Inflation Scares and Forecast-Based Monetary Policy

38 Pages Posted: 1 Jan 2004

See all articles by Athanasios Orphanides

Athanasios Orphanides

Massachusetts Institute of Technology (MIT) - Sloan School of Management

John C. Williams

Federal Reserve Bank of New York

Multiple version iconThere are 2 versions of this paper

Date Written: July 2003

Abstract

Central banks pay close attention to inflation expectations. In standard models, however, inflation expectations are tied down by the assumption of rational expectations and should be of little independent interest to policy makers. In this paper, we relax the assumption of rational expectations with perfect knowledge and reexamine the role of inflation expectations in the economy and in the conduct of monetary policy. Agents are assumed to have imperfect knowledge of the precise structure of the economy and the policymakers' preferences. Expectations are governed by a perpetual learning technology. With learning, disturbances can give rise to endogenous inflation scares, that is, significant and persistent deviations of inflation expectations from those implied by rational expectations. The presence of learning increases the sensitivity of inflation expectations and the term structure of interest rates to economic shocks, in line with the empirical evidence. We also explore the role of private inflation expectations for the conduct of efficient monetary policy. Under rational expectations, inflation expectations equal a linear combination of macroeconomic variables and as such provide no additional information to the policy maker. In contrast, under learning, private inflation expectations follow a time-varying process and provide useful information for the conduct of monetary policy.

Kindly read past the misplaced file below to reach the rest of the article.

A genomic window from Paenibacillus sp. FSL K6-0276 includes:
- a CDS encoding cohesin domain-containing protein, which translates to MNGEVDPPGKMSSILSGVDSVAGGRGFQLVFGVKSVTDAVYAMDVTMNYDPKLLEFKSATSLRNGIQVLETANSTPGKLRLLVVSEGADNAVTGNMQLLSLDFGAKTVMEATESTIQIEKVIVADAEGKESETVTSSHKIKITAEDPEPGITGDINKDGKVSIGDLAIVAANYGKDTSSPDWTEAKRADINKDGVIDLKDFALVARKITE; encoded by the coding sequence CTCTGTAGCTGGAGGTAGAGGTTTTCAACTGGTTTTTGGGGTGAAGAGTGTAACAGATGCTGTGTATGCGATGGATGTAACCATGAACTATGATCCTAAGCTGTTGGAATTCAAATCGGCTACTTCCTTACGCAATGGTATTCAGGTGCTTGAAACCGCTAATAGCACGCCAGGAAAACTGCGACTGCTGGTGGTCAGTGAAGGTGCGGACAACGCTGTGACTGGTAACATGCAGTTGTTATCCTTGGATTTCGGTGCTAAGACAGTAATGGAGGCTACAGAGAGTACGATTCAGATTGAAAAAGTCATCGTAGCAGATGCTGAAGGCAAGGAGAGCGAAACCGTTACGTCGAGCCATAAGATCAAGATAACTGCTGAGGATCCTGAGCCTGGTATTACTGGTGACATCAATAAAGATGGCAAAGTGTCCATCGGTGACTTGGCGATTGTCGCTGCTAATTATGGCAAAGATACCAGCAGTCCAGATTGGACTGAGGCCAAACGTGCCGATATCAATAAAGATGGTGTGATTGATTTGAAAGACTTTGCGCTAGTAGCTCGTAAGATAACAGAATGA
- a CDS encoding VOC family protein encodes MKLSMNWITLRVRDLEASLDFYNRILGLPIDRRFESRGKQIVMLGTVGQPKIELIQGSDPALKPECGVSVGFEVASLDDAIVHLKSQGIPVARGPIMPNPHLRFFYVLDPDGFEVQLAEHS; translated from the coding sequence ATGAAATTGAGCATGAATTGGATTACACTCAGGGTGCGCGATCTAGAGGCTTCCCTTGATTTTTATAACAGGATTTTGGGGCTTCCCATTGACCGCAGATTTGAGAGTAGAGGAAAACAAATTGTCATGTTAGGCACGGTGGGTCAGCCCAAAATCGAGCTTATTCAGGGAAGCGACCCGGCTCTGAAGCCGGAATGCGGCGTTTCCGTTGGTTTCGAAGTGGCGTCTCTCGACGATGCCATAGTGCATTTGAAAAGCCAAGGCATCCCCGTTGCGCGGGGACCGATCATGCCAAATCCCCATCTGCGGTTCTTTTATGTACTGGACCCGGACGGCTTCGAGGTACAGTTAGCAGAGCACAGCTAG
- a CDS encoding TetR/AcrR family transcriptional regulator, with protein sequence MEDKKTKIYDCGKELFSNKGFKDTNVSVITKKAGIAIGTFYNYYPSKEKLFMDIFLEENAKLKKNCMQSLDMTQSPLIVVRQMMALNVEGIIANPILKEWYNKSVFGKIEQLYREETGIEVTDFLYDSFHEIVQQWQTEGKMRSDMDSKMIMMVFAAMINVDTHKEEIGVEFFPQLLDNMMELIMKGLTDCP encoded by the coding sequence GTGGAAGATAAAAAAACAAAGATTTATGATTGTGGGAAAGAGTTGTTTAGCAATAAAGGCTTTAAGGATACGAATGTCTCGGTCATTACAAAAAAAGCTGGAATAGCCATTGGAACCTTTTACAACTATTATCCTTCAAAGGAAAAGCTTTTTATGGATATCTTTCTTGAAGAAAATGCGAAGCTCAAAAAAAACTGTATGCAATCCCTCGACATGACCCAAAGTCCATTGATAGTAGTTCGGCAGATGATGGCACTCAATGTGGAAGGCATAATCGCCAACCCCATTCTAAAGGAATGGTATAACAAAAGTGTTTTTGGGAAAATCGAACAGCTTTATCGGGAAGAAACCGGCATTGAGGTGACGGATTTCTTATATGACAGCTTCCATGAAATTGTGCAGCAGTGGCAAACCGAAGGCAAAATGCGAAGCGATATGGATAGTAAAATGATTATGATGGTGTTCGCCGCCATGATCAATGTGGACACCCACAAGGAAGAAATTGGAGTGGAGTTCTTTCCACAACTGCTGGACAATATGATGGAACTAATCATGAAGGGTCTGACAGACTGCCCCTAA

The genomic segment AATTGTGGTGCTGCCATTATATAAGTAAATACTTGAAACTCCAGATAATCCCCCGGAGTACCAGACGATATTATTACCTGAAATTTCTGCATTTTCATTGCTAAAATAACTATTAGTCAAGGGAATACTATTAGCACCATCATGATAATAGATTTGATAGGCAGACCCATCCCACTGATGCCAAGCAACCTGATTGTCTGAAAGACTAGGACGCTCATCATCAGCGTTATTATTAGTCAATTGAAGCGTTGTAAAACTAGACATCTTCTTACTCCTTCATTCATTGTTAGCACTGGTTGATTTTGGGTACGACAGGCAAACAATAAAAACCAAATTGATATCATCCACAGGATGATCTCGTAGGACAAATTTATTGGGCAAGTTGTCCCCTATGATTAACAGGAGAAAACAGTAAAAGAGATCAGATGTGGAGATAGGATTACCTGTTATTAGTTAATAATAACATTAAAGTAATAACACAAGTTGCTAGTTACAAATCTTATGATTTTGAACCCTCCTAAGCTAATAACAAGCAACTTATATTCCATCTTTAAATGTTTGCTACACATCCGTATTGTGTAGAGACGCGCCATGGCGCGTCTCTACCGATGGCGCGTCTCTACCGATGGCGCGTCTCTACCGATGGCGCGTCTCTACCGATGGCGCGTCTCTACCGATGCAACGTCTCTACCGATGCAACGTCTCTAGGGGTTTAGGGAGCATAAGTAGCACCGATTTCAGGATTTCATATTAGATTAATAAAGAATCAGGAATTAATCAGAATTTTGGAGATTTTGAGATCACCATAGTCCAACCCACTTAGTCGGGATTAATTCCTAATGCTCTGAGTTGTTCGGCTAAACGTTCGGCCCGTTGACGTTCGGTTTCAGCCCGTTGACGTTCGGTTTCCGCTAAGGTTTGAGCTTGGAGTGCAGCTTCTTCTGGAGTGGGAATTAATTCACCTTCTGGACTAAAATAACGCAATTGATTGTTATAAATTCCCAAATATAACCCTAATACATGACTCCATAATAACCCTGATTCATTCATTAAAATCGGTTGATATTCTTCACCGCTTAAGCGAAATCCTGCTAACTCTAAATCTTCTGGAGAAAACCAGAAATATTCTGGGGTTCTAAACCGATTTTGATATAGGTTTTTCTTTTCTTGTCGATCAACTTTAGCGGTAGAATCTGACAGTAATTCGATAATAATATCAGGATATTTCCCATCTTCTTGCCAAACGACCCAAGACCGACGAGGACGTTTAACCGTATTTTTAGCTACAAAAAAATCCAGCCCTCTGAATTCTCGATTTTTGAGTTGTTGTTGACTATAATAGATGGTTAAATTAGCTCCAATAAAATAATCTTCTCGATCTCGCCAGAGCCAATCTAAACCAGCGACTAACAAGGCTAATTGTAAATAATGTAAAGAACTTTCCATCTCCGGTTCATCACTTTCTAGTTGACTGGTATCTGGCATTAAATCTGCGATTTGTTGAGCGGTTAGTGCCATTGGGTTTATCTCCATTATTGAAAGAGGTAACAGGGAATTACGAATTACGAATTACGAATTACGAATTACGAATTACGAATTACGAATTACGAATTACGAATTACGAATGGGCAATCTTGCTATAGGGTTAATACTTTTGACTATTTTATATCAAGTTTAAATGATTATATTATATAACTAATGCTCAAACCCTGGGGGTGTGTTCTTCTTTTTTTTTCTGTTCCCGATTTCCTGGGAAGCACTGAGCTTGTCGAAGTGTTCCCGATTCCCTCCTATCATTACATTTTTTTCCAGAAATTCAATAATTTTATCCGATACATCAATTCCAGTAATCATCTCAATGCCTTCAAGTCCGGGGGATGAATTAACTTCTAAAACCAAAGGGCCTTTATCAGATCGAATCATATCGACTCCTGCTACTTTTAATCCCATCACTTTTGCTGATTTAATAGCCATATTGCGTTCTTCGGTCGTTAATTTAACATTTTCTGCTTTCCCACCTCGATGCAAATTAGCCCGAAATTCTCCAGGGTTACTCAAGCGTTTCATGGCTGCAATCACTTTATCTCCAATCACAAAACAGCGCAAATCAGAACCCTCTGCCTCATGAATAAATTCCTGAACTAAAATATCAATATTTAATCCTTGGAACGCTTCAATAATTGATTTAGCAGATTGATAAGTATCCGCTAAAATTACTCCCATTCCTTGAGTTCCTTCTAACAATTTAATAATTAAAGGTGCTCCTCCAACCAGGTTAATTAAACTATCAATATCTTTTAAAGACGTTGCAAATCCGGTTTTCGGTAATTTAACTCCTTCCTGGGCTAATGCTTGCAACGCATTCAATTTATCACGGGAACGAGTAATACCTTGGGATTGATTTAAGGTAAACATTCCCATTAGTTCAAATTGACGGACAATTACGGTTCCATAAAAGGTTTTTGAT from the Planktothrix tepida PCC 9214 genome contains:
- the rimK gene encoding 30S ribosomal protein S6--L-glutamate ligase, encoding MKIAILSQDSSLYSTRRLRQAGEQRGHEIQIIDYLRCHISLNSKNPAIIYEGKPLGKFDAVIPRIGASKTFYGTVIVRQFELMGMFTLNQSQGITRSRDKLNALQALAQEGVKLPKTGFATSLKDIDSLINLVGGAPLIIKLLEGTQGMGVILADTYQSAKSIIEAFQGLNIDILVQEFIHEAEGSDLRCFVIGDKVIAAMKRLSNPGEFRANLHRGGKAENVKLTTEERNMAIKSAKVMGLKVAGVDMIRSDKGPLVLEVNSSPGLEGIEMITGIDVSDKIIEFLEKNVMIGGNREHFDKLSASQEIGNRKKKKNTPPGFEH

Keywords: Inflation forecasts, policy rules, rational expectations, learning

JEL Classification: E52

Suggested Citation

Orphanides, Athanasios and Williams, John C., Inflation Scares and Forecast-Based Monetary Policy (July 2003). FEDS Working Paper No. 2003-41. Available at SSRN: https://ssrn.com/abstract=445480 or http://dx.doi.org/10.2139/ssrn.445480

Athanasios Orphanides (Contact Author)

Massachusetts Institute of Technology (MIT) - Sloan School of Management ( email )

100 Main Street
E62-416
Cambridge, MA 02142
United States

HOME PAGE: http://mitsloan.mit.edu/faculty/detail.php?in_spseqno=54058

John C. Williams

Federal Reserve Bank of New York ( email )

33 Liberty Street
New York, NY 10045
United States

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